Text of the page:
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Bolton on the Pierre Gemayel Assassination

Briefing on the Assassination of Lebanese Cabinet Minister Pierre Gemayel

Ambassador John R. Bolton, U.S. Permanent Representative to the United Nations
Remarks to the media following a Security Council Stakeout
New York City
November 21, 2006

USUN PRESS RELEASE # 348


Ambassador Bolton: I don't have anything to begin with. Obviously, we hope for -- having said that, now I'll begin with something. We hope for a presidential statement on the Gemayel assassination, and obviously hope for agreement on the establishment of the Hariri tribunal. And we'll discuss both, I'm sure, in the next few minutes.

Reporter: Have you seen the draft of the former?

Ambassador Bolton: The presidential statement's an excellent draft, yeah. We support it without change.

Reporter: About the letter to the secretary-general, is that finalized? Are you still changing the letter? Because we were told --

Ambassador Bolton: Well, it's 3:30 and nobody's broken silence yet. We'll have to see. But I think we'll discuss it in there.

Reporter: But we were told before that there were some changes in the language of the letter itself, including a reference to the Lebanese constitution.

Ambassador Bolton: Well, changes in what was circulated yesterday from an earlier draft, but no changes today so far.

Reporter: Is there going to be any sort of language to add this assassination to the list to make it 15? I know it's early, but ---

Ambassador Bolton: Well, I think we would need another resolution to do that. Our intention today is to get the letter resolved, get the tribunal set up, condemn the assassination of Gemayel, and then I think deal with the jurisdictional question later.

Reporter: Is it fair to say that the United States would support adding this?

Ambassador Bolton: Absolutely. Oh, absolutely. No question about it.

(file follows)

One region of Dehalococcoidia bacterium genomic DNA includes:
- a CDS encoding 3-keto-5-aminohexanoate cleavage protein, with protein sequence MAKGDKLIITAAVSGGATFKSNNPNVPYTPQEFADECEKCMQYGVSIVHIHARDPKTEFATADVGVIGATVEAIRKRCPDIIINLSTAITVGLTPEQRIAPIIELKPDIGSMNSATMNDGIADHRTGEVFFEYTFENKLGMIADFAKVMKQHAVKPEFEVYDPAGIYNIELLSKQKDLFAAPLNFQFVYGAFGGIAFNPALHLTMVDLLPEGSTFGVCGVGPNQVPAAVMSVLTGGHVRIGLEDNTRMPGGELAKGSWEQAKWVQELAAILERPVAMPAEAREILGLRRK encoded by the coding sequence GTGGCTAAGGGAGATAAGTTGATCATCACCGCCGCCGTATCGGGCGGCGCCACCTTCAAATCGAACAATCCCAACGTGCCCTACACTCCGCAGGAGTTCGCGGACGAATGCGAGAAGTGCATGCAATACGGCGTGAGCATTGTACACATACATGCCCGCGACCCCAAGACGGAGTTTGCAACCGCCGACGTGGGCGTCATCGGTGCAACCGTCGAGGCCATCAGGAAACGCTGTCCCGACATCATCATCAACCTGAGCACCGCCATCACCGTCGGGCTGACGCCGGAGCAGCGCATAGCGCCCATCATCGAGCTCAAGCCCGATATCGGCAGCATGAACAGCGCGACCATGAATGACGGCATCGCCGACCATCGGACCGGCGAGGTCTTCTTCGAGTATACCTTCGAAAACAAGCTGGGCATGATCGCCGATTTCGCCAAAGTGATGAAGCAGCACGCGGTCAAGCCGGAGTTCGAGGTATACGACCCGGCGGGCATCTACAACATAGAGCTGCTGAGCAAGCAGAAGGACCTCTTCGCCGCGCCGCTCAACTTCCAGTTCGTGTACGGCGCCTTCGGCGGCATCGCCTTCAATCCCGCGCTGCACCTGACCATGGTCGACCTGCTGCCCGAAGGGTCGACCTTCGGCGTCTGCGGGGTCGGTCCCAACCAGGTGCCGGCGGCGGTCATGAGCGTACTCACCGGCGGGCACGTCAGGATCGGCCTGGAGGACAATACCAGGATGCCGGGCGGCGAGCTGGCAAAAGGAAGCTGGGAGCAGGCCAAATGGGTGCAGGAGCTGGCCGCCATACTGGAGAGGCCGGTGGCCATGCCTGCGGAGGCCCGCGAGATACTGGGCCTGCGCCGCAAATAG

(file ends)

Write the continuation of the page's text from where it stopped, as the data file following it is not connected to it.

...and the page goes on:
Reporter: Have you been in touch with Mr. Siniora about this?

Ambassador Bolton: Secretary Rice has spoken with Prime Minister Siniora this morning, I think, before departing from Hawaii. And she conveyed to him the message that the United States will do all that it can to support the democratically elected government of Lebanon.

Reporter: What do you think of this whole linkage to the constitution, which apparently links to the president, whose term was extended in violation of the constitution?

Ambassador Bolton: As I've said yesterday, the interpretation of the Lebanese constitution is a matter for the government of Lebanon, and they will tell us whether they've complied with it in whatever their manner of deciding is. It's really not for the Security Council or the -- certainly not the Secretariat to second-guess that. And I'm not going to become a student of the Lebanese constitution, or anybody else's constitution, in order to accomplish what the Security Council needs to accomplish, just as don't expect them to become expert in the American Constitution.

Reporter: Mr. Ambassador, on another subject, what's the status of the P-5 plus one talks on Iran?

Ambassador Bolton: Well, we're still looking at the views we exchanged in earlier meetings, and we don't have any meetings scheduled here in -- before Thanksgiving here in New York. One -- anything else? One more.

Reporter: (Inaudible) would you consider sending troops there?

Ambassador Bolton: I don't want to get into that. We want the democratically elected government of Lebanon to be sustained. And I noticed that Amin Gemayel, even in the midst of what must be a terrible day for him, has called on the people of Lebanon to remain calm. And I think that's sound advice.

Okay, thank you.

Released on November 21, 2006

ENDS

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